Story by Shane Bonnot, CCA Texas Advocacy Director
Nearly four million finfish were killed during the 2021 Texas Winter Storm. Non-recreational species constituted 91 percent of the total mortality in numbers, and spotted seatrout dominated the remaining 9 percent of game species that were impacted by this historic event.
While TPWD explores management options to help impacted fisheries recover from this devastating event, there are actions recreational anglers can take to expediate the speed of this recovery. We are, after all, the original conservationists.
It is our responsibility to ensure that each fish we handle has the best opportunity to recover and survive upon release. As the former hatchery manager of Sea Center Texas, I have seen my fair share of mishandled fish, and unfortunately the resultant delayed infections and effects that often are not observed by the casual angler. I’ve also seen fish that were properly handled and easily incorporated into a hatchery broodstock program with no evidence of handling-related stress. A few small actions make a big difference in the fate of a released fish. The following are just a few techniques I would recommend.
GO BARBLESS | I’ve been on numerous broodstock collection trips. During these efforts, I’d encourage others on the boat to take their pliers and push down the barb(s) on their hooks. As long as you maintain adequate line tension during retrieval, you should be able to land your fish without issue. The obvious benefit to this simple trick is that you reduce physical harm to the fish during hook removal. The other, often unrealized, benefit is that your fish handling time is dramatically reduced.
REDUCE FIGHT TIME | This technique may be difficult to master and could reduce the joy of “fighting the fish.” Just remember, the longer you fight the fish, the longer it will take for it to recover. You want to avoid the fish running low on oxygen and building up lactic acid in their muscles as a result. This issue becomes exacerbated in warmer water temperatures or low dissolved oxygen conditions. The key here is finding a balance in an enjoyable fishing experience and a released fish that can swim away under its own power. If you have to spend excessive time reviving the fish to swim away then you need to take steps to reduce the fight time on the next catch.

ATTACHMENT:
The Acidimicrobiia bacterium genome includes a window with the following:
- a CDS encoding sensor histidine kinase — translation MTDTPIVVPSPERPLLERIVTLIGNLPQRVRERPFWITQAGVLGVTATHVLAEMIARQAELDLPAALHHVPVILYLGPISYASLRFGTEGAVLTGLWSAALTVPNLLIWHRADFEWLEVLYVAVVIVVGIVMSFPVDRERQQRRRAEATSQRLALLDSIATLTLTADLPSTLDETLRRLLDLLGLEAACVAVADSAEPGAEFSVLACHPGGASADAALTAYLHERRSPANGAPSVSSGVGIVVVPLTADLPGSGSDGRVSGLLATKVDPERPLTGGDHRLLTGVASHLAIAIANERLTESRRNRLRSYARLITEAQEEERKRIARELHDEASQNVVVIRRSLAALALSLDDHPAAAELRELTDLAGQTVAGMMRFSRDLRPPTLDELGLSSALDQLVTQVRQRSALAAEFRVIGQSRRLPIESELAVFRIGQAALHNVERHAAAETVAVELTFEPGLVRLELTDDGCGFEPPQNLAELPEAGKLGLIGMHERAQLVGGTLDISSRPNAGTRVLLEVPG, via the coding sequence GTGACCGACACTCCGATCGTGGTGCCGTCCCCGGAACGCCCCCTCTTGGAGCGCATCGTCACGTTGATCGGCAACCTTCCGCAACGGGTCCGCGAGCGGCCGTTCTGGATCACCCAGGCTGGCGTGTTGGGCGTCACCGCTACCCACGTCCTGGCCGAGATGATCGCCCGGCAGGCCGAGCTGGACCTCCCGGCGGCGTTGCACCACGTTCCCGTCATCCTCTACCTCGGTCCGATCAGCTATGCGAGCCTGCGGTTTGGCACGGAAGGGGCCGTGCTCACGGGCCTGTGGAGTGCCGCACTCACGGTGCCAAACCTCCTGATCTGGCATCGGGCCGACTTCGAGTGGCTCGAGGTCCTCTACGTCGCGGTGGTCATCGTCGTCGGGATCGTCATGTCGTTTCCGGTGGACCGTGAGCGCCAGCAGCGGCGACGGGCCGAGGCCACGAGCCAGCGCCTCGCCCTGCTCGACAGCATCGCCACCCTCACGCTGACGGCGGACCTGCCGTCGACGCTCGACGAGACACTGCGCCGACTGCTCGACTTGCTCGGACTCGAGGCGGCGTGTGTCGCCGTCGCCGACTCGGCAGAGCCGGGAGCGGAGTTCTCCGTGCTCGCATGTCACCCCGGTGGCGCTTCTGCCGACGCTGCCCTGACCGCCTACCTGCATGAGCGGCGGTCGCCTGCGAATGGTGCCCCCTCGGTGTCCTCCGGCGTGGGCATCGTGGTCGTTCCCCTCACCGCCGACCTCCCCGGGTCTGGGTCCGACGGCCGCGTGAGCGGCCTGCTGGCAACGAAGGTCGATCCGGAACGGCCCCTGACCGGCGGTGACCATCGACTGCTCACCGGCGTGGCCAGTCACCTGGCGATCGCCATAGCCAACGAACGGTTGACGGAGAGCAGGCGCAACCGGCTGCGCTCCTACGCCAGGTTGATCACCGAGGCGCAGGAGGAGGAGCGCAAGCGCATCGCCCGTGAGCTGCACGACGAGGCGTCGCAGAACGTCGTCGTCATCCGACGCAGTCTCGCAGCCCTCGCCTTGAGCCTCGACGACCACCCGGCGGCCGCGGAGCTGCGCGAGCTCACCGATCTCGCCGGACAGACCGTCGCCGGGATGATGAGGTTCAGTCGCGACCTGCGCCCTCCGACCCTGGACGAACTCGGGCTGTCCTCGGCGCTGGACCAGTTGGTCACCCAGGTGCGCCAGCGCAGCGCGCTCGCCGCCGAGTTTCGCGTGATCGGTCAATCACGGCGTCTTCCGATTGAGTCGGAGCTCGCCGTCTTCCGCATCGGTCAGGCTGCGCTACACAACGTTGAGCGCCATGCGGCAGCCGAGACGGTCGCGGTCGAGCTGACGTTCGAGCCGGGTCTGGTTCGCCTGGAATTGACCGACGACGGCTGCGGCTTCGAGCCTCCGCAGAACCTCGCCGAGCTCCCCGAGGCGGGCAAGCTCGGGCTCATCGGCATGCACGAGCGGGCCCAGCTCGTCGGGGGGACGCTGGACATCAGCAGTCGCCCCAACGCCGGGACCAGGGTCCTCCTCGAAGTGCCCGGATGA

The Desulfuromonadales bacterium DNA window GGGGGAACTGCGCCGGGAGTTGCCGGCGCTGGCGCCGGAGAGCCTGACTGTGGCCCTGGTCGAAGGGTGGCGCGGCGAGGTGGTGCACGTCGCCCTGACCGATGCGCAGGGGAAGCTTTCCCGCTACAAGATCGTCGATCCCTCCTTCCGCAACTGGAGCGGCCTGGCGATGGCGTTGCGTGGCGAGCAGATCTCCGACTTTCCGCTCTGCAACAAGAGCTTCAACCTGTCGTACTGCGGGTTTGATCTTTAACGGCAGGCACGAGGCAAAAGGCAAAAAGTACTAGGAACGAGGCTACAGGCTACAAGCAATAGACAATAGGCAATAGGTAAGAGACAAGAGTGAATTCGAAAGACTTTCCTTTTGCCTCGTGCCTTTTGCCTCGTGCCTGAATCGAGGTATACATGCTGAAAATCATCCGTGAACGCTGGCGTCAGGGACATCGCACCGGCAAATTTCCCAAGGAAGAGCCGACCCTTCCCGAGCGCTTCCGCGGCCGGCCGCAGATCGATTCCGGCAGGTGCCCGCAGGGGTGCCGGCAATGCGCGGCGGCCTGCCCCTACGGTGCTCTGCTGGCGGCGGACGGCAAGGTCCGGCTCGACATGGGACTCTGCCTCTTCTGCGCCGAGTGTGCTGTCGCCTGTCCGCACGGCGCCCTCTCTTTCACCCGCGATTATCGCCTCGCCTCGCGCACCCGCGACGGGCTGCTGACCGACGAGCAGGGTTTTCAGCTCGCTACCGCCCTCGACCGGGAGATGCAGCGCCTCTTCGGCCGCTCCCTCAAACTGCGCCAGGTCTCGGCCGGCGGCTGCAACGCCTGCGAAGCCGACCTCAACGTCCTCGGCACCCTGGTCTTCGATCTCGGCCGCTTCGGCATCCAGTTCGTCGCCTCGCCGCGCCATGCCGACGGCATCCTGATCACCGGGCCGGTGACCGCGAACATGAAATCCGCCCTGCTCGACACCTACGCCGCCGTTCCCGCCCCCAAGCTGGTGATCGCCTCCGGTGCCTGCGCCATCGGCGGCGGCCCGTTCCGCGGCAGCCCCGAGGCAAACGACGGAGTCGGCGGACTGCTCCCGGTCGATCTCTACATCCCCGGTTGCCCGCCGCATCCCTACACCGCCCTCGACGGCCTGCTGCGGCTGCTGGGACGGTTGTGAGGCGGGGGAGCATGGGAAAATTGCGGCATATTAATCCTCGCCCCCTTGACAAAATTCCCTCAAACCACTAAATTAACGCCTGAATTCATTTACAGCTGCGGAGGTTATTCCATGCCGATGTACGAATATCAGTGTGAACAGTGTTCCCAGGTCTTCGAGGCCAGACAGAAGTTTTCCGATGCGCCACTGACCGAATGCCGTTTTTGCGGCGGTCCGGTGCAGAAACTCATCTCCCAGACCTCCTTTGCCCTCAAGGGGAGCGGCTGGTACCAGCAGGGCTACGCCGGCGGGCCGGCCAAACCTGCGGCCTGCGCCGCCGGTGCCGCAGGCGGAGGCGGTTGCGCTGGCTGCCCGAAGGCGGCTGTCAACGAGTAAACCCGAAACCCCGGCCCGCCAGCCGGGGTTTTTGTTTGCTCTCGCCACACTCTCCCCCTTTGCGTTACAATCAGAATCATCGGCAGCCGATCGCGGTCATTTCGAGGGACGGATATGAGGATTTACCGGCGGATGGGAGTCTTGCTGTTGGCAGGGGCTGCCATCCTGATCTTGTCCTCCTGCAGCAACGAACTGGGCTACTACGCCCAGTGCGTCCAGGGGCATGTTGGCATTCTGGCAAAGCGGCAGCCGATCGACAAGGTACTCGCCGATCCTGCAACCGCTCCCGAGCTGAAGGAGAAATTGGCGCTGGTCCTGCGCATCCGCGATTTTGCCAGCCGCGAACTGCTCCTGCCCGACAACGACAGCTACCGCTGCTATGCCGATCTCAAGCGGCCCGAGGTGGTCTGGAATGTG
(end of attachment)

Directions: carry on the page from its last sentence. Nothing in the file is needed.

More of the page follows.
MAINTAIN THE MUCUS | The mucus or slime coat on the fish serves as a physical barrier against pathogens, bacteria, fungi and parasites. It contains antibodies, enzymes and antimicrobial peptides that combat pathogens and reduce infections. Mucus also serves as a water barrier, helping the fish with osmoregulation. The best way to ensure you reduce impacts to the mucus layer are to 1) Use a net with rubber-coated mesh and 2) Keep your hands wet while handling the fish. Avoid using nylon nets, knotted nets, towels and any other material that would remove the mucus.
HORIZONTAL HOLD | I can’t tell you how many times I’ve seen damaged jaws or mouths as a result of vertical hangs from a Boga, particularly on heavy trout. You wouldn’t notice this immediately after the catch or while you are taking that “trophy picture,” but rest assured, when you’re hanging that heavy fish from the soft tissue of its lower jaw, you run the risk of breaking the jaw and tearing tissue. Not to mention possible internal damage you are causing to internal organs and spinal cord. Think about it for a minute. Their bodies and internal organs are supported by the water around them as they have evolved in this near-weightless environment. When you pull them up vertically out of the water, the spine can separate, and internal organs can shift downward and possibly tear. When removing the fish from the water, utilize a horizontal hold with one hand under the pectoral fins and the other at the tail. Maintain minimum squeeze and be sure to keep your fingers out of the gills.
THINK LIKE A FISH | There are several other practices that you can employ while practicing catch and release. Reduce time out of water, revive fish facing the current, cut the line on a gut hook, use circle hooks, utilize pliers for hook removal and properly utilizing lip tools are all excellent additional ways to improve survivability. You may have your own tricks you could add to this list, but my favorite advice given to me by a former supervisor is to “think like a fish.” Imagine you are the fish that you are handling and do everything in your power to ensure that you will swim away to see another day.
IT STARTS WITH YOU | There are numerous resources for recreational anglers to learn more about catch and release practices. One of the most recognized and thorough sources for such information is ReleaSense.org Along with Shimano and Harte Research Institute for Gulf of Mexico Studies, CCA is a founding partner of ReleaSense – an online platform for anglers, industry and resource managers to share information regarding the best catch and release practices. ReleaSense offers excellent safe-release practices, resources and the latest research on reducing moretality of released fish. From inshore to deep-water offshore species, ReleaSense provides detailed information on the latest release techniques and scientific literature supporting catch and release tactics.
As highlighted on the ReleaSense website – It starts with you. Anglers are the backbone of fisheries conservation and we have the power to make the difference in the speed of this fisheries recovery by employing safe handling techniques. Let’s all do our part – Fish today with tomorrow in mind.